What is that on the baby?

Some of you have asked what was all over the baby -- finger paint. Yes, finger paint.

Friday, September 25, 2009

House on Mango Street

I feel like Sandra Cisneros as I write this, but my hometown is a tough place to live. I don't want to sound like an NPR douche, but it just doesn't match my values. I think I have to leave, or burn it down, or something. My husband, Homemaker Man, and I bought our house almost 2 years ago. I really wanted to own a home and we don't make much money (with my job as a teacher and his as a homemaker), so we needed to move out of the urbane neighborhoods we'd been living in for almost 20 years. Basically, we couldn't afford to own where we lived.

So... Cue drum roll... I suggested my old city. After all, it is reasonably safe for a working class town, the schools still have strong art and sports programs. The people are hard working, and neighborly. I'd be able to give something back.  And, best of all, we could afford it. Sounds good, right?

My G-D, was I delusional.

Right now, in this moment, I have no idea why I did this. I hated living here as a kid. I hated it so much that I left at 16 on my own, and didn't return until now, in my mid-thirties. There were other factors in my exodus, but hating this town was high on the list. It is provincial, narrow, racist, ignorant, dirty and poor. The local politicians are so ass-backwards that they make the most idiotic, lazy mistakes. The business owners don't invest in their community; they are like absentee landlords. And the citizens don't get actively involved in anything but complaining.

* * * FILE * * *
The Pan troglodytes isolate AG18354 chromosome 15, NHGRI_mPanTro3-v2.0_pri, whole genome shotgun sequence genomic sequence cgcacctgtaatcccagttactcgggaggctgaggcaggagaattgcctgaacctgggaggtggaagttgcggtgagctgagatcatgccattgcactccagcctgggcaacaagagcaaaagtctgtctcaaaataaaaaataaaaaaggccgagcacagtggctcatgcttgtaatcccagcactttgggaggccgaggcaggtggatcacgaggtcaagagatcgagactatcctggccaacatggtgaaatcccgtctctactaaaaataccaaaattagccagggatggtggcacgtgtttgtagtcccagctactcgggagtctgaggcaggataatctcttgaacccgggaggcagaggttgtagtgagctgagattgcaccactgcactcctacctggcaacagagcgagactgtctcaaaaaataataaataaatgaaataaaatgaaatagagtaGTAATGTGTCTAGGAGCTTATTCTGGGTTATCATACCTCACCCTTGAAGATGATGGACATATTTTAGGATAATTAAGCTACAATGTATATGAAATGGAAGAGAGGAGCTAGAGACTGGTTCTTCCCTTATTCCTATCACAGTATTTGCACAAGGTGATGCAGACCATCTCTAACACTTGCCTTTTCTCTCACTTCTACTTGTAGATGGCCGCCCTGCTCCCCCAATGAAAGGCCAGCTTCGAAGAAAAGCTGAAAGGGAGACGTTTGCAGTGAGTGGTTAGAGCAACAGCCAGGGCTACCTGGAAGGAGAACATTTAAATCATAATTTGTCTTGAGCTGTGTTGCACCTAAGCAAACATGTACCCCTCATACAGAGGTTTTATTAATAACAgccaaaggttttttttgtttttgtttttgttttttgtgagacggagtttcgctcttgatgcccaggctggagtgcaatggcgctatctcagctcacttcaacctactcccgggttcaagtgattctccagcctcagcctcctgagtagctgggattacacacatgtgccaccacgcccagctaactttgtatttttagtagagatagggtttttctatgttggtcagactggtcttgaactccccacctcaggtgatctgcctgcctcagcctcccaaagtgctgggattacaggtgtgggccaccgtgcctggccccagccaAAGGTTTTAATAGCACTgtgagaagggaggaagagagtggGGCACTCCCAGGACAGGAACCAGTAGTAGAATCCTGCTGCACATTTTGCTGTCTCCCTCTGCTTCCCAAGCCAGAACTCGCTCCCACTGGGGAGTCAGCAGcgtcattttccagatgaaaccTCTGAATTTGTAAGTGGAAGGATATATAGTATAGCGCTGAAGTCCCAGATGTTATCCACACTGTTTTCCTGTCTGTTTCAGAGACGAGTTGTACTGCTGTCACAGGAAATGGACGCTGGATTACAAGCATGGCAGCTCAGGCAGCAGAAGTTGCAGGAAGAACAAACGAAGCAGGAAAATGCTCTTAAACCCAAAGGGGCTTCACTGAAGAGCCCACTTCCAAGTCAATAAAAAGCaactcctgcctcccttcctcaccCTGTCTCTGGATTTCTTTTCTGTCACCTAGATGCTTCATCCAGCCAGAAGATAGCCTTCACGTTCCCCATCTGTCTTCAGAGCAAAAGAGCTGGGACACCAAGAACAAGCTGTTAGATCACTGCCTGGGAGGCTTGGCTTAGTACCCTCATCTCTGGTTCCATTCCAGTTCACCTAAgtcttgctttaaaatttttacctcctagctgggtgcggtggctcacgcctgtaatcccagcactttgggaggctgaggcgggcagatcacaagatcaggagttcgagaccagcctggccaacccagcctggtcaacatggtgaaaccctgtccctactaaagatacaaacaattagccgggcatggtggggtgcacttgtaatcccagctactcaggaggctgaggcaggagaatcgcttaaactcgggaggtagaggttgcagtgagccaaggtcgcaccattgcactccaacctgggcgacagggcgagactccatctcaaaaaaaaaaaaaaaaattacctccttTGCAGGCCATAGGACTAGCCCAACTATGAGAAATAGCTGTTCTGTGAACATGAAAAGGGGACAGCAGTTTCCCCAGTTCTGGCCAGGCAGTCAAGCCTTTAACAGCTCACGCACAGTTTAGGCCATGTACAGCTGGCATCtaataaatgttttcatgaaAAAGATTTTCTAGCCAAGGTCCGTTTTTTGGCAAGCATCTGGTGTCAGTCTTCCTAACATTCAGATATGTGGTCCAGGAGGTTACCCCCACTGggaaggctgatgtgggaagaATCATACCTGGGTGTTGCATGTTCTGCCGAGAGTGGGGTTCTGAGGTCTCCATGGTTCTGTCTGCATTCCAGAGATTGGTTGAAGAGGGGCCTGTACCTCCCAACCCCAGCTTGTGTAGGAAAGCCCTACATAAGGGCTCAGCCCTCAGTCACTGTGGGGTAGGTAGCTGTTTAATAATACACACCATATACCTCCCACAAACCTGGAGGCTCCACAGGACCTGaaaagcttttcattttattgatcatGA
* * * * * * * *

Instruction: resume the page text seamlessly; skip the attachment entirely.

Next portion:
Everything good about the town (and there are good things) is sucked out by this all-encompassing self-loathing shame that the citizens seem to feel for their community. As a group, they hate change and resist it at all cost, and they fear the unknown.  They hate themselves for still living here, but they hate the thought of leaving. As individuals, they are generous, neighborly and thoughtful. They take pride in their homes and families. They are very difficult people.

My town is the fat paste-eater in preschool. It's the smelly kid in grade school. It's the stupid, white trash bully in middle school. It's the pregnant chick smoking outside of study hall in high school. My town sucks. Why did I move back here?

I am planning my next exodus; it should take about 5 years. Moving with kids is way more complicated. I wish I could just run away again. 


  1. That is a great analogy. And so descriptive. You can write, baby. I get jealous.

    Love you.

  2. You should totally just come and live in our basement.


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